Cook Computing

New Dev Machine

January 22, 2005 Written by Charles Cook

I started using my new work dev machine this week. The key features are 3G of memory and 2x160G SATA drives arranged as RAID0, so it performs reasonably well. Complete with a fast processor something like this should be considered as a standard developer configuration these days. The old machine only had 512M of memory which is nowhere near enough for development purposes when you may want to run several instances of Visual Studio, the application you're working on, in my case is a large server application, Office apps, browser instances, Virtual PC, and an aggregator.

The graphics card is a Radeon X800 XT which hopefully should be sufficient for the graphics requirements of Longhorn. When the beta arrives sometime this year (?) I'd like to experiment with installing it onto an external USB2 drive so that I can boot off that when I want to play with Longhorn, yet leave my development environment untouched on the drives in the machine.

I chose a 20" LCD monitor which looks very good at 1600x1200. I experimented with dual 19" monitors at 1280x1024 but found that my preferred Visual Studio layout on one of the monitors (Output/Find Results/etc on the left, 80 columns of code in the middle, and solution explorer on the right) was too cramped, and I didn't want to have to keep looking at the other monitor when working on code. Walking round the office I did cringe a bit to see people working with Visual Studio maximised on a 1600x1200 screen with code extending across the full width of the screen. I don't particularly like working with lines of code stretching to 200 odd characters and the excessive levels of indentation that become too much of a temptation. What happens when developers move to 30" screens?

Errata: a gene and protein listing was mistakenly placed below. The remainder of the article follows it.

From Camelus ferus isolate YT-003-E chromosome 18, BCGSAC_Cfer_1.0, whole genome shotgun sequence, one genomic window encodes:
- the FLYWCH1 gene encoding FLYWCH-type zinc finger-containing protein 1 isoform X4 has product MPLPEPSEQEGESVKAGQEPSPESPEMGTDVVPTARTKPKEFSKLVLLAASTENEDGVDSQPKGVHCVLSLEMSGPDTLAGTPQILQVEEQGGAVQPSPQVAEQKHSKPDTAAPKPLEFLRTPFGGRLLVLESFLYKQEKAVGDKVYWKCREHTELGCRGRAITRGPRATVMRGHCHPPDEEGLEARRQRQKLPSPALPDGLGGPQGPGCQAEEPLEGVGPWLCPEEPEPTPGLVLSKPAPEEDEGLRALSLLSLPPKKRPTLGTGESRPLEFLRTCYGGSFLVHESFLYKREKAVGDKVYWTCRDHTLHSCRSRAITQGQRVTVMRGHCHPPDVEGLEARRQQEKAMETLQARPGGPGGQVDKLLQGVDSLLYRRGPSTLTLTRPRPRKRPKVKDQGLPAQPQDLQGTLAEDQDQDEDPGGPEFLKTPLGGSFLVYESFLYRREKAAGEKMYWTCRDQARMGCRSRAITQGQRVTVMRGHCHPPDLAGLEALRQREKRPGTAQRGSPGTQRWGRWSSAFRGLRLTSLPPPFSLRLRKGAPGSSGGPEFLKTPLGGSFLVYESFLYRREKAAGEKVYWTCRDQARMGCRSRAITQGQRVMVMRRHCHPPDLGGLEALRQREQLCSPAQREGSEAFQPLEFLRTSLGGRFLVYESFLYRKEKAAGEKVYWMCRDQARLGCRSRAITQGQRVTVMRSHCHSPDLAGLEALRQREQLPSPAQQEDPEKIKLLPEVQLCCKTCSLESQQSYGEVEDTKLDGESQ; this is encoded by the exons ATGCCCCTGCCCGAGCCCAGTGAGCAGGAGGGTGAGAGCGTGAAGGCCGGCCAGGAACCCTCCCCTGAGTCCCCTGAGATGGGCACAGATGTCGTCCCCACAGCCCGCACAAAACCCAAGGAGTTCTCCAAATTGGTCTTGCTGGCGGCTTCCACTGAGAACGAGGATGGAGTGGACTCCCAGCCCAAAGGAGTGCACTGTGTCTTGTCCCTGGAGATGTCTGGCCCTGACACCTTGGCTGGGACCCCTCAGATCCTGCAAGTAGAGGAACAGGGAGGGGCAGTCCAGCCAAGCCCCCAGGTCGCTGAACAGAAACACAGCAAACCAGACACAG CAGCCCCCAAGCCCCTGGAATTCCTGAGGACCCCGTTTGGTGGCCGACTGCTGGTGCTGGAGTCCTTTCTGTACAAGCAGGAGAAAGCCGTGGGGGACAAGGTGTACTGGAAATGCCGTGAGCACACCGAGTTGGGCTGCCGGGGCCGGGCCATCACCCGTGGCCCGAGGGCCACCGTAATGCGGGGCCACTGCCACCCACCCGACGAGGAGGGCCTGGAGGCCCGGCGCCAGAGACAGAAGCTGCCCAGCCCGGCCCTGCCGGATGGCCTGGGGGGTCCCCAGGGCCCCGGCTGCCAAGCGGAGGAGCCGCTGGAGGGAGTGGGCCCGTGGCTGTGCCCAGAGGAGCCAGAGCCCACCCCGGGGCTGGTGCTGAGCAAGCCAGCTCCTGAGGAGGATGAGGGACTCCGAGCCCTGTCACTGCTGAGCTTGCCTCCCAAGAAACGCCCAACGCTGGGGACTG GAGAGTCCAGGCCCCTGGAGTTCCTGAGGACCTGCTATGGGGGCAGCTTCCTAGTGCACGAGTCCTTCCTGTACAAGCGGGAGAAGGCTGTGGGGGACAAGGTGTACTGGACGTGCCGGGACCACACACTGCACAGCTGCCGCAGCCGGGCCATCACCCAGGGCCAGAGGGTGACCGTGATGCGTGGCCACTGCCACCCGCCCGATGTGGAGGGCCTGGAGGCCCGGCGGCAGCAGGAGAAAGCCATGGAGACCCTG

The only aspect of development which still drags is ClearCase. This is horrendously slow over a broadband/VPN connection and I can't begin to understand why such simple tasks such as checking out a single file take so long. Maybe the original developers were averse to premature optimization.